“I think the criticism for our schedule, if that’s where they want to hang their hat, we can only control what we can control,” WSU’s Marshall said the other day in a telephone interview. “Things that we did not have any control over are the fact that Creighton left the Missouri Valley Conference. There are some teams in the Missouri Valley Conference this year that are young and/or in a rebuild-type mode, a down cycle. That’s not anything we have any control over.”

A quality loss

He points out the Shockers played in a late-November tournament in which Texas was eliminated before the teams could meet; faced Saint Louis, the 2013 Atlantic 10 champion, on its home court; and beat two underperforming squads picked in the top half of the SEC. One was Tennessee, which defeated Virginia 87-52. “We don’t coach their team,” Marshall said of opponents. “We just put them on the schedule because they’re pretty good.” WSU also beat potential NCAA participants Brigham Young, Davidson and N.C. Central.

Already Wichita State is negotiating with several BCS schools to start home-and-home series next season, now that Marshall said his team is “getting to the point where we would be considered a quality loss.”

Therein lies the scheduling dilemma for mid-major programs. As we’ll soon see, the media celebrate heightened parity in men’s college basketball when marketing the NCAA tournament. Yet it remains difficult for dangerous teams from mid-level conferences to land the sort of high-profile, rating-enriching matchups that bolster resumes in March. Getting the big boys to visit a place like Wichita State, which routinely fills 10,506-seat Charles Koch Arena, is even more difficult. “We all as coaches have this innate gene – we want to keep our job,” Marshall said understandingly. “It’s called self-preservation.”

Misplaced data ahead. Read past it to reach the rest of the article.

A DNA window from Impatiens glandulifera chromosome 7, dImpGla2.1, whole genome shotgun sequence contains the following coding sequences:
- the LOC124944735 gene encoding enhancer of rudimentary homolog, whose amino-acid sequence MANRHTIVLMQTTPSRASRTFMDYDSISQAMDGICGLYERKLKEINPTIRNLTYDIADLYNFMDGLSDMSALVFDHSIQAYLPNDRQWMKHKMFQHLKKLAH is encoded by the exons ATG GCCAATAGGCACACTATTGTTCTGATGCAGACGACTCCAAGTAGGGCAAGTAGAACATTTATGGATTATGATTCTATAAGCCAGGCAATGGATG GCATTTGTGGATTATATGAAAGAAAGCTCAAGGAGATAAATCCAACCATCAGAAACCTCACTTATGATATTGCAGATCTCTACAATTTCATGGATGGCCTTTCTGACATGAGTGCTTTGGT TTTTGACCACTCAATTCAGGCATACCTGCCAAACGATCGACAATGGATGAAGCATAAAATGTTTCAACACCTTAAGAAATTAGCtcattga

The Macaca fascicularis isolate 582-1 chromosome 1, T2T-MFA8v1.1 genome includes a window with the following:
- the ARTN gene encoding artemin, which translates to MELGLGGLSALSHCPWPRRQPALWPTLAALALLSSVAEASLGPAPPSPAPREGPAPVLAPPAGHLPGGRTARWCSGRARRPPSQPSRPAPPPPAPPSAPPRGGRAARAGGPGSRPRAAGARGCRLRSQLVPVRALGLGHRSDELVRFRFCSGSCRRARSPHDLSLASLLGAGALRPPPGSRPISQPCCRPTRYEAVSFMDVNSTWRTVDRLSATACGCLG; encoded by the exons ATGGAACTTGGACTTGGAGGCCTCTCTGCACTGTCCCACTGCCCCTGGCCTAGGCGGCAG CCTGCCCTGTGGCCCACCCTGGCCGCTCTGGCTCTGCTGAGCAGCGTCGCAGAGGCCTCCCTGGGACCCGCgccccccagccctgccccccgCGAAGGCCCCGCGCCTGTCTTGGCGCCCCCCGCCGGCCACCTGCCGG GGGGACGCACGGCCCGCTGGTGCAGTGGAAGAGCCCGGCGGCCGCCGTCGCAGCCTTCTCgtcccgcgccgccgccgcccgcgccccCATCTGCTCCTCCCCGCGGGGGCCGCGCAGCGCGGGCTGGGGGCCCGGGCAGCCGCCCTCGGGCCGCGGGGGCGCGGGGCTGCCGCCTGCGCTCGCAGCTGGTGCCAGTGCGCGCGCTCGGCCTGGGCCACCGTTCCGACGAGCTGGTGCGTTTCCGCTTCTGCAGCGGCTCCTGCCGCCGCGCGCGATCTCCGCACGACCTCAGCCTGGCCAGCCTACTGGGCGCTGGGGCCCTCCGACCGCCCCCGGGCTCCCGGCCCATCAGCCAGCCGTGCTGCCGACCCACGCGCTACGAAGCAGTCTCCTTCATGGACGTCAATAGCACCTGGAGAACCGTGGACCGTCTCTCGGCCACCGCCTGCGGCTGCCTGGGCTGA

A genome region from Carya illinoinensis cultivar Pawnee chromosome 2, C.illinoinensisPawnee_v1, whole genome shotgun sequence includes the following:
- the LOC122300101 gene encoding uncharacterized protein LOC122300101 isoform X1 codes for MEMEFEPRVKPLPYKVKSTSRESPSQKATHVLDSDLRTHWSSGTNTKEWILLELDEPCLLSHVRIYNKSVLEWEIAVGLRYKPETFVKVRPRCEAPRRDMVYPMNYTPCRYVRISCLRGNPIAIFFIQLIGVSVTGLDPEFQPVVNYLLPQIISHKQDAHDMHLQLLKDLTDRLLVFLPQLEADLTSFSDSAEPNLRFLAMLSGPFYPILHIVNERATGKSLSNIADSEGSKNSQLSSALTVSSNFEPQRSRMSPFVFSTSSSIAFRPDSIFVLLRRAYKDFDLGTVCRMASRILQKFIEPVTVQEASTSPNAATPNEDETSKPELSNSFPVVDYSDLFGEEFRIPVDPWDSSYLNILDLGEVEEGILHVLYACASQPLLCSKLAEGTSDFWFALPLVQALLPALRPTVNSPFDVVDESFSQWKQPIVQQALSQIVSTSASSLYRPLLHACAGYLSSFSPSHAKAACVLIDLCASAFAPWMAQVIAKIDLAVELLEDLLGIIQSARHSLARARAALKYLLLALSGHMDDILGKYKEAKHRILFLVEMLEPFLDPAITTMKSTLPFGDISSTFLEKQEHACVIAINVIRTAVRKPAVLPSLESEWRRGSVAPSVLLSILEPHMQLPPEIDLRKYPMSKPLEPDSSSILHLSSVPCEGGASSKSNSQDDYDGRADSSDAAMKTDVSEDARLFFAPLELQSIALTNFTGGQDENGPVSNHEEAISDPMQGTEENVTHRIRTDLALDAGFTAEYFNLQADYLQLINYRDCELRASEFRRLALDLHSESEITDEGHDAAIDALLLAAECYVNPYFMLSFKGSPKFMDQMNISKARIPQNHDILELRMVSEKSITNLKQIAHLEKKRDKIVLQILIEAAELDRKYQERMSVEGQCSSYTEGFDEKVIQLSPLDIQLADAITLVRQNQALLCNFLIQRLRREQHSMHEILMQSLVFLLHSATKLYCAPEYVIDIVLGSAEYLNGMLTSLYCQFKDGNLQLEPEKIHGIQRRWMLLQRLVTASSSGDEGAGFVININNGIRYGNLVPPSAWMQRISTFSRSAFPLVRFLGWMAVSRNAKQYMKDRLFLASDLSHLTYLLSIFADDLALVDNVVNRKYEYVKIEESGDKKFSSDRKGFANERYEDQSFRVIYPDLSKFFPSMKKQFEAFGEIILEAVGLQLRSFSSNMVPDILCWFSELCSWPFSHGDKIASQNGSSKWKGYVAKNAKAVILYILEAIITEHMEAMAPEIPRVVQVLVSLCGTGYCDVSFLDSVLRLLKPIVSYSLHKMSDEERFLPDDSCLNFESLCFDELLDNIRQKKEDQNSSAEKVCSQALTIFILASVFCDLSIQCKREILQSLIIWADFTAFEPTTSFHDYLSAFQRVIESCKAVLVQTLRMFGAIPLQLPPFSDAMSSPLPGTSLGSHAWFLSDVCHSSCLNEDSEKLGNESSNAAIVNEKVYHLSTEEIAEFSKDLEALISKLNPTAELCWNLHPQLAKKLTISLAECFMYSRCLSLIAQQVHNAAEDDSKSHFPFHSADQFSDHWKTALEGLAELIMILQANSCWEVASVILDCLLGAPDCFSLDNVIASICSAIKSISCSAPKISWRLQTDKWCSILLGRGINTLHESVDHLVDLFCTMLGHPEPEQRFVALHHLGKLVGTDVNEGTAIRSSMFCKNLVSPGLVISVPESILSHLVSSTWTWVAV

The sole ACC school that’s shown interest in taking on Wichita State, according to Marshall, is Wake Forest. “To be honest with you, we don’t think they’re good enough,” he said. “They don’t help our schedule.”

Of course the Deacons may be under new bench management next season. Marshall’s name has surfaced as a possible replacement for Jeff Bzdelik, who’s in the process of posting his fourth underwhelming record in four years at Winston-Salem. (Marshall also reportedly was considered for the N.C. State job in 2011.) But the 51-year-old South Carolina native, who spent nine seasons at Winthrop before moving to Kansas in 2007-08, said he’s not particularly interested in coaching at Wake should the opportunity arise.

“They would have to have a Brinks truck” full of money, said Marshall, who earns about $2 million annually. “I’ve got a pretty good situation here. We can win. We sell out every game. They really like me here.”

Meanwhile, the NCAA tournament offers the best option for mid-majors to prove their mettle. Unless, like No. 1-seed Gonzaga last year, they stumble in an early round. “They would have been in the Sweet 16 if they hadn’t met up with us,” Marshall said, laughing. “People forget who beat them.” Wichita State, known for its defense, went on to the 2013 Final Four, losing a close game to Louisville, the eventual champion.